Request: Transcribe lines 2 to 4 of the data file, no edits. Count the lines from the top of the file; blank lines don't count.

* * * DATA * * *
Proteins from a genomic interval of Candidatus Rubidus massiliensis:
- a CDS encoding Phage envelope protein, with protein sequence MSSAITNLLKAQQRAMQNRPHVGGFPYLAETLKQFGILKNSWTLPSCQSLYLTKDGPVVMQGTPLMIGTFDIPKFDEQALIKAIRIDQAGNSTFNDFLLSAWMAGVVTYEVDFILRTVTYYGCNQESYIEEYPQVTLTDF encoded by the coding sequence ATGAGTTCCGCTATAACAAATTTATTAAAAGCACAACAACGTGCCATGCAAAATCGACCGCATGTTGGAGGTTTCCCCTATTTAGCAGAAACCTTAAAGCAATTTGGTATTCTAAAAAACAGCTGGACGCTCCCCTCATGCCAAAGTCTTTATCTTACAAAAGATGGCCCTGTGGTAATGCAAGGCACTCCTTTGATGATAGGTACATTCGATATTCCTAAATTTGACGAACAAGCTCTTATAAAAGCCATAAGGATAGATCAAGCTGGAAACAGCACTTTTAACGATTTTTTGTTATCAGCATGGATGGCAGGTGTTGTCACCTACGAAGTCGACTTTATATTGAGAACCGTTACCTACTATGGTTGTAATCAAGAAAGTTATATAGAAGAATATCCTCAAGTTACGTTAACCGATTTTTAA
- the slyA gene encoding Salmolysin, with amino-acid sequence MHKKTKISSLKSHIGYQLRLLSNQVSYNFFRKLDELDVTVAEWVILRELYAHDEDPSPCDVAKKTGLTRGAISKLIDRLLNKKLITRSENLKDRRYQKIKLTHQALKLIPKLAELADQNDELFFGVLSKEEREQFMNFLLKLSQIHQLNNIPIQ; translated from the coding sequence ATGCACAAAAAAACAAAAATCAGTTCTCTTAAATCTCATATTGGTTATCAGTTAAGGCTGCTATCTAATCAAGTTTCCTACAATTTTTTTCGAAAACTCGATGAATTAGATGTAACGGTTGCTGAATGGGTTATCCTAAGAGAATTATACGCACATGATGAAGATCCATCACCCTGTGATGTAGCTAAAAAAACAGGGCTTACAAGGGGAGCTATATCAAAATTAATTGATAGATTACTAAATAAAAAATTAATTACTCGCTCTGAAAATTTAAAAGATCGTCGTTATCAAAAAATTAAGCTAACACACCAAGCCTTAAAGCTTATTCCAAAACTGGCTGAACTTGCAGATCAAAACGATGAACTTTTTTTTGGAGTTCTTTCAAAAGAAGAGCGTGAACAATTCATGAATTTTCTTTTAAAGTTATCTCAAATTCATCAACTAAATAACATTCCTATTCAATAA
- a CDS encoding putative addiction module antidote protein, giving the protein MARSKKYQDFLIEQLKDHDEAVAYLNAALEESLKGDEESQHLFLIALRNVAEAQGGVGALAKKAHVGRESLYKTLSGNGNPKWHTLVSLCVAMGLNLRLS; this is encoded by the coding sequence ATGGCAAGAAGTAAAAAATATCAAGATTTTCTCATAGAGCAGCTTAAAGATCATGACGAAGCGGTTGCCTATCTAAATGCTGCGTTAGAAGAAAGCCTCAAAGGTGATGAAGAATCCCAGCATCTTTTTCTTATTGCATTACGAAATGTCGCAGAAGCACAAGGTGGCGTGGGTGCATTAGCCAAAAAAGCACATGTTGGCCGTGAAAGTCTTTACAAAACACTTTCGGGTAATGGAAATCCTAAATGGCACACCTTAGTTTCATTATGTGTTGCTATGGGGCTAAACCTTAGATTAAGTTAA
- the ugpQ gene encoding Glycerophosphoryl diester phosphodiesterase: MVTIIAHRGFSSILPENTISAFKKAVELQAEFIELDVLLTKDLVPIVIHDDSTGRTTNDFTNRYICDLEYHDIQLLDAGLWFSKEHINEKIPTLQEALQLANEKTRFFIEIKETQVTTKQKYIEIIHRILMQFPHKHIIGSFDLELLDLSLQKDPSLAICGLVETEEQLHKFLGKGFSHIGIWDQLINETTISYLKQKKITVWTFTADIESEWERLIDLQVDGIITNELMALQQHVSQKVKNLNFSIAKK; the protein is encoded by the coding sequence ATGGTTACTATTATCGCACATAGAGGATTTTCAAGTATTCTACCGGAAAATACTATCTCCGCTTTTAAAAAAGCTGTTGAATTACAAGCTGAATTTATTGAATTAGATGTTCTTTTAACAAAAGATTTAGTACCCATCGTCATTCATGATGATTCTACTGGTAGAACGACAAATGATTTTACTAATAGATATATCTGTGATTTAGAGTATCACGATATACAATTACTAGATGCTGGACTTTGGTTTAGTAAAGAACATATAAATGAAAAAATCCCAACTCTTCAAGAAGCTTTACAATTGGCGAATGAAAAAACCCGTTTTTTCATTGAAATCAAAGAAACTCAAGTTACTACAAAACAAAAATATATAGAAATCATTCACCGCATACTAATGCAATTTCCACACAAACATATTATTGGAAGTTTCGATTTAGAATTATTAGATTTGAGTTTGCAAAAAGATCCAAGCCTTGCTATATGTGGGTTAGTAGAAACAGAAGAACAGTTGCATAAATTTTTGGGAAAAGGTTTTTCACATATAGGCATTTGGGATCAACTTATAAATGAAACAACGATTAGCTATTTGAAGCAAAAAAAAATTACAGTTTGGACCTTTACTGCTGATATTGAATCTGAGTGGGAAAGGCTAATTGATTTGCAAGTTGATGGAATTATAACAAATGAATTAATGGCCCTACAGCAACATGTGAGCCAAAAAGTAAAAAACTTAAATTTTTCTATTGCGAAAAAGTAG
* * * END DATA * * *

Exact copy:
- a CDS encoding Phage envelope protein, with protein sequence MSSAITNLLKAQQRAMQNRPHVGGFPYLAETLKQFGILKNSWTLPSCQSLYLTKDGPVVMQGTPLMIGTFDIPKFDEQALIKAIRIDQAGNSTFNDFLLSAWMAGVVTYEVDFILRTVTYYGCNQESYIEEYPQVTLTDF encoded by the coding sequence ATGAGTTCCGCTATAACAAATTTATTAAAAGCACAACAACGTGCCATGCAAAATCGACCGCATGTTGGAGGTTTCCCCTATTTAGCAGAAACCTTAAAGCAATTTGGTATTCTAAAAAACAGCTGGACGCTCCCCTCATGCCAAAGTCTTTATCTTACAAAAGATGGCCCTGTGGTAATGCAAGGCACTCCTTTGATGATAGGTACATTCGATATTCCTAAATTTGACGAACAAGCTCTTATAAAAGCCATAAGGATAGATCAAGCTGGAAACAGCACTTTTAACGATTTTTTGTTATCAGCATGGATGGCAGGTGTTGTCACCTACGAAGTCGACTTTATATTGAGAACCGTTACCTACTATGGTTGTAATCAAGAAAGTTATATAGAAGAATATCCTCAAGTTACGTTAACCGATTTTTAA
- the slyA gene encoding Salmolysin, with amino-acid sequence MHKKTKISSLKSHIGYQLRLLSNQVSYNFFRKLDELDVTVAEWVILRELYAHDEDPSPCDVAKKTGLTRGAISKLIDRLLNKKLITRSENLKDRRYQKIKLTHQALKLIPKLAELADQNDELFFGVLSKEEREQFMNFLLKLSQIHQLNNIPIQ; translated from the coding sequence ATGCACAAAAAAACAAAAATCAGTTCTCTTAAATCTCATATTGGTTATCAGTTAAGGCTGCTATCTAATCAAGTTTCCTACAATTTTTTTCGAAAACTCGATGAATTAGATGTAACGGTTGCTGAATGGGTTATCCTAAGAGAATTATACGCACATGATGAAGATCCATCACCCTGTGATGTAGCTAAAAAAACAGGGCTTACAAGGGGAGCTATATCAAAATTAATTGATAGATTACTAAATAAAAAATTAATTACTCGCTCTGAAAATTTAAAAGATCGTCGTTATCAAAAAATTAAGCTAACACACCAAGCCTTAAAGCTTATTCCAAAACTGGCTGAACTTGCAGATCAAAACGATGAACTTTTTTTTGGAGTTCTTTCAAAAGAAGAGCGTGAACAATTCATGAATTTTCTTTTAAAGTTATCTCAAATTCATCAACTAAATAACATTCCTATTCAATAA
- a CDS encoding putative addiction module antidote protein, giving the protein MARSKKYQDFLIEQLKDHDEAVAYLNAALEESLKGDEESQHLFLIALRNVAEAQGGVGALAKKAHVGRESLYKTLSGNGNPKWHTLVSLCVAMGLNLRLS; this is encoded by the coding sequence ATGGCAAGAAGTAAAAAATATCAAGATTTTCTCATAGAGCAGCTTAAAGATCATGACGAAGCGGTTGCCTATCTAAATGCTGCGTTAGAAGAAAGCCTCAAAGGTGATGAAGAATCCCAGCATCTTTTTCTTATTGCATTACGAAATGTCGCAGAAGCACAAGGTGGCGTGGGTGCATTAGCCAAAAAAGCACATGTTGGCCGTGAAAGTCTTTACAAAACACTTTCGGGTAATGGAAATCCTAAATGGCACACCTTAGTTTCATTATGTGTTGCTATGGGGCTAAACCTTAGATTAAGTTAA